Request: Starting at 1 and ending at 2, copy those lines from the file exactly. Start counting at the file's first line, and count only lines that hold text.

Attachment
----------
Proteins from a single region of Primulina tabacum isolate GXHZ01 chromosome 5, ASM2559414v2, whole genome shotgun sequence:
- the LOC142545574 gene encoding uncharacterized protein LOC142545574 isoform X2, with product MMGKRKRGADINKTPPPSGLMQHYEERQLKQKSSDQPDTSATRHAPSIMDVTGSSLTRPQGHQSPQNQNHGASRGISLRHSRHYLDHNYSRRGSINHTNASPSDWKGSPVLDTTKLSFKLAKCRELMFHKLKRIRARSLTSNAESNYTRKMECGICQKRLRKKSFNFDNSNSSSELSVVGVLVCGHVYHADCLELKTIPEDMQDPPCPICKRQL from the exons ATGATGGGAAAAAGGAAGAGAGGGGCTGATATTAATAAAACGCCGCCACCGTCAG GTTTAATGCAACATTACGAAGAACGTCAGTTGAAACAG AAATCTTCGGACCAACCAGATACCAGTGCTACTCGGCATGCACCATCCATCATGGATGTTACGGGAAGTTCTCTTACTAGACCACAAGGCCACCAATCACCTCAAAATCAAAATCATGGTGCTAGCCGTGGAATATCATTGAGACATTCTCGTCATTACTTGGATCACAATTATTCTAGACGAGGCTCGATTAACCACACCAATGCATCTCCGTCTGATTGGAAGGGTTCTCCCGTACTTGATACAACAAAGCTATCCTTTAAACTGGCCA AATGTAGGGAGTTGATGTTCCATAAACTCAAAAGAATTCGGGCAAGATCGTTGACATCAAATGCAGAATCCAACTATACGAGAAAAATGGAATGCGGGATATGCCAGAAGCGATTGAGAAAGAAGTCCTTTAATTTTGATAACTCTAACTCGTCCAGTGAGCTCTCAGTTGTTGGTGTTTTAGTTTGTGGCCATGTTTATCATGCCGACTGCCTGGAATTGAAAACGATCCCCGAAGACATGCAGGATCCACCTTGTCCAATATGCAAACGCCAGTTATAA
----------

Proteins from a single region of Primulina tabacum isolate GXHZ01 chromosome 5, ASM2559414v2, whole genome shotgun sequence:
- the LOC142545574 gene encoding uncharacterized protein LOC142545574 isoform X2, with product MMGKRKRGADINKTPPPSGLMQHYEERQLKQKSSDQPDTSATRHAPSIMDVTGSSLTRPQGHQSPQNQNHGASRGISLRHSRHYLDHNYSRRGSINHTNASPSDWKGSPVLDTTKLSFKLAKCRELMFHKLKRIRARSLTSNAESNYTRKMECGICQKRLRKKSFNFDNSNSSSELSVVGVLVCGHVYHADCLELKTIPEDMQDPPCPICKRQL from the exons ATGATGGGAAAAAGGAAGAGAGGGGCTGATATTAATAAAACGCCGCCACCGTCAG GTTTAATGCAACATTACGAAGAACGTCAGTTGAAACAG AAATCTTCGGACCAACCAGATACCAGTGCTACTCGGCATGCACCATCCATCATGGATGTTACGGGAAGTTCTCTTACTAGACCACAAGGCCACCAATCACCTCAAAATCAAAATCATGGTGCTAGCCGTGGAATATCATTGAGACATTCTCGTCATTACTTGGATCACAATTATTCTAGACGAGGCTCGATTAACCACACCAATGCATCTCCGTCTGATTGGAAGGGTTCTCCCGTACTTGATACAACAAAGCTATCCTTTAAACTGGCCA AATGTAGGGAGTTGATGTTCCATAAACTCAAAAGAATTCGGGCAAGATCGTTGACATCAAATGCAGAATCCAACTATACGAGAAAAATGGAATGCGGGATATGCCAGAAGCGATTGAGAAAGAAGTCCTTTAATTTTGATAACTCTAACTCGTCCAGTGAGCTCTCAGTTGTTGGTGTTTTAGTTTGTGGCCATGTTTATCATGCCGACTGCCTGGAATTGAAAACGATCCCCGAAGACATGCAGGATCCACCTTGTCCAATATGCAAACGCCAGTTATAA